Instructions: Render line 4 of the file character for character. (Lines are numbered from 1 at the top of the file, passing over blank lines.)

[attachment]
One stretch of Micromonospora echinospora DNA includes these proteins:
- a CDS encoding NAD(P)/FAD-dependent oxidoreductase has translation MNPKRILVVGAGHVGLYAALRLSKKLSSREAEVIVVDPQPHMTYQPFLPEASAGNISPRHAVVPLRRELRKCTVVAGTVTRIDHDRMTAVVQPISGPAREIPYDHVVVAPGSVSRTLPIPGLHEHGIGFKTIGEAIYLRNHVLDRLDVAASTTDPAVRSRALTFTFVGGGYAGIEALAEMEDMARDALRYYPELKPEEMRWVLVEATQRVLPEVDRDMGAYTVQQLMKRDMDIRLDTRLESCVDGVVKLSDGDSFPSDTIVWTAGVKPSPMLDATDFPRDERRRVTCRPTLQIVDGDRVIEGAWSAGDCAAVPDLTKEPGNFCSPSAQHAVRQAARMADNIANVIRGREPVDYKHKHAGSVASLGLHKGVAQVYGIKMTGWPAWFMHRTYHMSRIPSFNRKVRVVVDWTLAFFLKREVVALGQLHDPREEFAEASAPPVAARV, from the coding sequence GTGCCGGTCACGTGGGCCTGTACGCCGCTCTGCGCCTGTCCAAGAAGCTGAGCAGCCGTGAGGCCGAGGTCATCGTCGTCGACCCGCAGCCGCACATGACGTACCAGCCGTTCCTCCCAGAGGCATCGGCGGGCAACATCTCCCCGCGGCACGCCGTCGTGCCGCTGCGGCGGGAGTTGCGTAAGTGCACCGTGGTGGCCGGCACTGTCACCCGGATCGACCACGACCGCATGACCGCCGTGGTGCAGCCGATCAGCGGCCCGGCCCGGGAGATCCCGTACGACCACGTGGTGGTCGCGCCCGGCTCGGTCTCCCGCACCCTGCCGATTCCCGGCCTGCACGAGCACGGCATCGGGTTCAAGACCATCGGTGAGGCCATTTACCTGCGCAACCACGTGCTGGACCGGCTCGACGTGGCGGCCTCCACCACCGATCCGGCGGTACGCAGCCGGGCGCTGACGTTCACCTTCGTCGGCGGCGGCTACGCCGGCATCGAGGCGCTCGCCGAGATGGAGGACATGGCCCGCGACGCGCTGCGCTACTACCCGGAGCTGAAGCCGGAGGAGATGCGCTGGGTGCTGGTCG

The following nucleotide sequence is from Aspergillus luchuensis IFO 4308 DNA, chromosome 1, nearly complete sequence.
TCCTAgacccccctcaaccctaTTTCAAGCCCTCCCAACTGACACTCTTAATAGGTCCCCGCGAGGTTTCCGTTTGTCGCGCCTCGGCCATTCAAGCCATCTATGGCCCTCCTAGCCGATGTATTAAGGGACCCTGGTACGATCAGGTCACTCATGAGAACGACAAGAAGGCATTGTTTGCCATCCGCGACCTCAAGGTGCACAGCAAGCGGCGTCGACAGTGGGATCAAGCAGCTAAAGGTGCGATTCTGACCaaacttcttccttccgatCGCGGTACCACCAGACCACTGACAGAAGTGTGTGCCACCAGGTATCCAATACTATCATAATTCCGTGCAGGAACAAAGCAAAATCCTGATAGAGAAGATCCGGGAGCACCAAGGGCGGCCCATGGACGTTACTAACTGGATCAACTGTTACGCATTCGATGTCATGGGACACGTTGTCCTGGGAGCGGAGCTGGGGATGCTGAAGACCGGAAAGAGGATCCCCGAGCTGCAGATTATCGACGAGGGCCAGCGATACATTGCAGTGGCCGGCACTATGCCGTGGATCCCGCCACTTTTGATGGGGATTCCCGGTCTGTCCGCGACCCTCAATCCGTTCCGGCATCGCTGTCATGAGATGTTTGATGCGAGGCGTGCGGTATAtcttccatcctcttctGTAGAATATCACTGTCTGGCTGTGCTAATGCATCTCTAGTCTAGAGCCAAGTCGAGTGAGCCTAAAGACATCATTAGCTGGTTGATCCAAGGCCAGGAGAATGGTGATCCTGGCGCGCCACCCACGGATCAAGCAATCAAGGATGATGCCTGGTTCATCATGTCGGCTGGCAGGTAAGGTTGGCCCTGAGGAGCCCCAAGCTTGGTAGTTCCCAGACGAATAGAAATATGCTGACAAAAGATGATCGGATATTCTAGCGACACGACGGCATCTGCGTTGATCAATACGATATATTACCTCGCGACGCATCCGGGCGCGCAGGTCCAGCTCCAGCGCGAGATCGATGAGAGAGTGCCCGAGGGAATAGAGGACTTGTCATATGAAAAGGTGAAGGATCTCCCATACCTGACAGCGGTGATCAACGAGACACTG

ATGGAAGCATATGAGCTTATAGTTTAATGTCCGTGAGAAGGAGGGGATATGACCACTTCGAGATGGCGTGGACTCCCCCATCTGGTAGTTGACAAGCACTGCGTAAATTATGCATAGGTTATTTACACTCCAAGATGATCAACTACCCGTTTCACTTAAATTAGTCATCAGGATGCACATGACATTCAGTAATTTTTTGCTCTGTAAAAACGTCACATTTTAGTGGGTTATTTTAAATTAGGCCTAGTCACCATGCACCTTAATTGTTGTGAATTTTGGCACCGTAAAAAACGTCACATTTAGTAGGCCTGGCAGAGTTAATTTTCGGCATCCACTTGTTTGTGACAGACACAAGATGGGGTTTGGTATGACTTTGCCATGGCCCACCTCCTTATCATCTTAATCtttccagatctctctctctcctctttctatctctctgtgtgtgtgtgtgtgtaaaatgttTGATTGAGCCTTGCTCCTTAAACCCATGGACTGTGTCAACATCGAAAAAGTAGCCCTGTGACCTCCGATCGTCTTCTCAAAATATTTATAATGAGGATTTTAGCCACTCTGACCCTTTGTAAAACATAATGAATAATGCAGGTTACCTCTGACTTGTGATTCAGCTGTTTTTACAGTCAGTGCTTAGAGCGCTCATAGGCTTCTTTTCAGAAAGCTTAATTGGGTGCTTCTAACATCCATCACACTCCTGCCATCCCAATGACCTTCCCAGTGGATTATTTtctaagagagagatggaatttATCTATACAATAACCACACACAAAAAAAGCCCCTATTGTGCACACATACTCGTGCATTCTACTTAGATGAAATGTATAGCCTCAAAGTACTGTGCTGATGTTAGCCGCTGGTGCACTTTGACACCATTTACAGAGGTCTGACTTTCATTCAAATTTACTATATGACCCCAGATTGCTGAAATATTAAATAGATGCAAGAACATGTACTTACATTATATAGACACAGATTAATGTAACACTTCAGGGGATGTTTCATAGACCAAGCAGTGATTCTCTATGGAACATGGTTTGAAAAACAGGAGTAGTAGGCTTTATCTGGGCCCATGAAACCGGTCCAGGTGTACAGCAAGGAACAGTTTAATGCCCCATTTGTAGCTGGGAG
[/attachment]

TCCTAgacccccctcaaccctaTTTCAAGCCCTCCCAACTGACACTCTTAATAGGTCCCCGCGAGGTTTCCGTTTGTCGCGCCTCGGCCATTCAAGCCATCTATGGCCCTCCTAGCCGATGTATTAAGGGACCCTGGTACGATCAGGTCACTCATGAGAACGACAAGAAGGCATTGTTTGCCATCCGCGACCTCAAGGTGCACAGCAAGCGGCGTCGACAGTGGGATCAAGCAGCTAAAGGTGCGATTCTGACCaaacttcttccttccgatCGCGGTACCACCAGACCACTGACAGAAGTGTGTGCCACCAGGTATCCAATACTATCATAATTCCGTGCAGGAACAAAGCAAAATCCTGATAGAGAAGATCCGGGAGCACCAAGGGCGGCCCATGGACGTTACTAACTGGATCAACTGTTACGCATTCGATGTCATGGGACACGTTGTCCTGGGAGCGGAGCTGGGGATGCTGAAGACCGGAAAGAGGATCCCCGAGCTGCAGATTATCGACGAGGGCCAGCGATACATTGCAGTGGCCGGCACTATGCCGTGGATCCCGCCACTTTTGATGGGGATTCCCGGTCTGTCCGCGACCCTCAATCCGTTCCGGCATCGCTGTCATGAGATGTTTGATGCGAGGCGTGCGGTATAtcttccatcctcttctGTAGAATATCACTGTCTGGCTGTGCTAATGCATCTCTAGTCTAGAGCCAAGTCGAGTGAGCCTAAAGACATCATTAGCTGGTTGATCCAAGGCCAGGAGAATGGTGATCCTGGCGCGCCACCCACGGATCAAGCAATCAAGGATGATGCCTGGTTCATCATGTCGGCTGGCAGGTAAGGTTGGCCCTGAGGAGCCCCAAGCTTGGTAGTTCCCAGACGAATAGAAATATGCTGACAAAAGATGATCGGATATTCTAGCGACACGACGGCATCTGCGTTGATCAATACGATATATTACCTCGCGACGCATCCGGGCGCGCAGGTCCAGCTCCAGCGCGAGATCGATGAGAGAGTGCCCGAGGGAATAGAGGACTTGTCATATGAAAAGGTGAAGGATCTCCCATACCTGACAGCGGTGATCAACGAGACACTG